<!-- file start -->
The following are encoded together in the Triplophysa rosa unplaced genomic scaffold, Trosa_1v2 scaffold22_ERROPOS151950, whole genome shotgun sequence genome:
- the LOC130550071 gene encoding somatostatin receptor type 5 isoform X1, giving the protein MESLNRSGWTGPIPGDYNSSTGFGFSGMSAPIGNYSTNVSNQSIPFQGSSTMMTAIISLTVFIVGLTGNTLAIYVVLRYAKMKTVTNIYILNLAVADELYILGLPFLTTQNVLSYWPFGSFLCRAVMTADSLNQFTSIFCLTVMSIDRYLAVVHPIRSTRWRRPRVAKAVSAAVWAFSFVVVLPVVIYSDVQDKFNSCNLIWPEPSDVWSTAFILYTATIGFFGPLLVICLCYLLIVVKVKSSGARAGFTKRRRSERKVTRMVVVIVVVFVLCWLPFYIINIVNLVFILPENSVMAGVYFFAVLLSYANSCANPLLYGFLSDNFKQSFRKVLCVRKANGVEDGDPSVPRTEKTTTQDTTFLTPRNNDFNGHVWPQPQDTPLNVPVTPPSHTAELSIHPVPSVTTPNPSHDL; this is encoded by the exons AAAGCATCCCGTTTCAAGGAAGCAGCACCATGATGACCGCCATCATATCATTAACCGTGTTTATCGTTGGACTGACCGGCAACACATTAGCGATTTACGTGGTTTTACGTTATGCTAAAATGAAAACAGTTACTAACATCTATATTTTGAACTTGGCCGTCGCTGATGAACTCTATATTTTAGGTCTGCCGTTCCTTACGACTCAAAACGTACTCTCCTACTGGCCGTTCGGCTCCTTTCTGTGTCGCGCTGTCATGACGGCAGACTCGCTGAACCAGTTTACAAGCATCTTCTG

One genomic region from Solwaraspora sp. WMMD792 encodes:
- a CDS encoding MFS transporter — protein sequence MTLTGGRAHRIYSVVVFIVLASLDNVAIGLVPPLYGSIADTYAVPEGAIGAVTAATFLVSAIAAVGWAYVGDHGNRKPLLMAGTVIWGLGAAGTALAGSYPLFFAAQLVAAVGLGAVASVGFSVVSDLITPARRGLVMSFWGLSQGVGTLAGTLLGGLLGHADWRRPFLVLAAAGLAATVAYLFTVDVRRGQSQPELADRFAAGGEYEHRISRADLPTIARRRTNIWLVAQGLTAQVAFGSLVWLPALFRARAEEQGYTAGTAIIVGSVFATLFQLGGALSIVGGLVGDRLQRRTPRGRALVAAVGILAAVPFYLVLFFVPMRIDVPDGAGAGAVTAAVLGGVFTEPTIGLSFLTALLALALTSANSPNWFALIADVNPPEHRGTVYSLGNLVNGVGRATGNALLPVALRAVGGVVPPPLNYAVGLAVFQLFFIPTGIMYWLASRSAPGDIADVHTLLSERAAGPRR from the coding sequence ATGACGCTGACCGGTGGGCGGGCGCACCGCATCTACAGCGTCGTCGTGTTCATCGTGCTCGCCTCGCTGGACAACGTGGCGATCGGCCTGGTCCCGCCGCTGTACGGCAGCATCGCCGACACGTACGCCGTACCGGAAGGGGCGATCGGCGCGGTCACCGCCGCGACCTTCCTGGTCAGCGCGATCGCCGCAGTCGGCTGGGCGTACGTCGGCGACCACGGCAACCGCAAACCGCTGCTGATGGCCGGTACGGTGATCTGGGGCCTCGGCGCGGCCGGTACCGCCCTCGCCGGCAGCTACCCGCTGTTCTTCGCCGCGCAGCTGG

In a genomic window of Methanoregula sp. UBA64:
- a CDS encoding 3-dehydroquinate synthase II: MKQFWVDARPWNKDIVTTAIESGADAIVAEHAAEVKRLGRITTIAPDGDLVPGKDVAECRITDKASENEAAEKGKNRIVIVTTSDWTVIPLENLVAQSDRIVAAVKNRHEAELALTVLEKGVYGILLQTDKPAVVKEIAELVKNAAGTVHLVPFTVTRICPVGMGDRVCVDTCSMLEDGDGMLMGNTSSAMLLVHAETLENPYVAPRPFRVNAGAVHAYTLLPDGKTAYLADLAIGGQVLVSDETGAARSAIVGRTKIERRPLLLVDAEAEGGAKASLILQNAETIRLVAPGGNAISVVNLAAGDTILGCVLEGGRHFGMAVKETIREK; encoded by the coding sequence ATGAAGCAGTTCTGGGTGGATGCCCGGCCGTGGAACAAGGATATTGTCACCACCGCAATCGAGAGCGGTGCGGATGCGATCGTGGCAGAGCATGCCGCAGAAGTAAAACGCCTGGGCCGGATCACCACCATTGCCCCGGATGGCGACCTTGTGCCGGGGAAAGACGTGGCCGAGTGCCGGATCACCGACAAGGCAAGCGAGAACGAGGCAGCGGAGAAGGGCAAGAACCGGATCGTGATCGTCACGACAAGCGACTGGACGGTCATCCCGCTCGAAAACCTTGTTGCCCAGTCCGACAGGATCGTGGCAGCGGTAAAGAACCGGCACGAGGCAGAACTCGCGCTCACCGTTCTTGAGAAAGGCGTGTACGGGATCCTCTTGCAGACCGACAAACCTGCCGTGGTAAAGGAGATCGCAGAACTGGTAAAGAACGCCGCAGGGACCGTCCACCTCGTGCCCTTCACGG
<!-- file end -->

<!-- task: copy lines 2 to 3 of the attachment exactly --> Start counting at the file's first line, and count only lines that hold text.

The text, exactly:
- the LOC130550071 gene encoding somatostatin receptor type 5 isoform X1, giving the protein MESLNRSGWTGPIPGDYNSSTGFGFSGMSAPIGNYSTNVSNQSIPFQGSSTMMTAIISLTVFIVGLTGNTLAIYVVLRYAKMKTVTNIYILNLAVADELYILGLPFLTTQNVLSYWPFGSFLCRAVMTADSLNQFTSIFCLTVMSIDRYLAVVHPIRSTRWRRPRVAKAVSAAVWAFSFVVVLPVVIYSDVQDKFNSCNLIWPEPSDVWSTAFILYTATIGFFGPLLVICLCYLLIVVKVKSSGARAGFTKRRRSERKVTRMVVVIVVVFVLCWLPFYIINIVNLVFILPENSVMAGVYFFAVLLSYANSCANPLLYGFLSDNFKQSFRKVLCVRKANGVEDGDPSVPRTEKTTTQDTTFLTPRNNDFNGHVWPQPQDTPLNVPVTPPSHTAELSIHPVPSVTTPNPSHDL; this is encoded by the exons AAAGCATCCCGTTTCAAGGAAGCAGCACCATGATGACCGCCATCATATCATTAACCGTGTTTATCGTTGGACTGACCGGCAACACATTAGCGATTTACGTGGTTTTACGTTATGCTAAAATGAAAACAGTTACTAACATCTATATTTTGAACTTGGCCGTCGCTGATGAACTCTATATTTTAGGTCTGCCGTTCCTTACGACTCAAAACGTACTCTCCTACTGGCCGTTCGGCTCCTTTCTGTGTCGCGCTGTCATGACGGCAGACTCGCTGAACCAGTTTACAAGCATCTTCTG

One genomic region from Solwaraspora sp. WMMD792 encodes: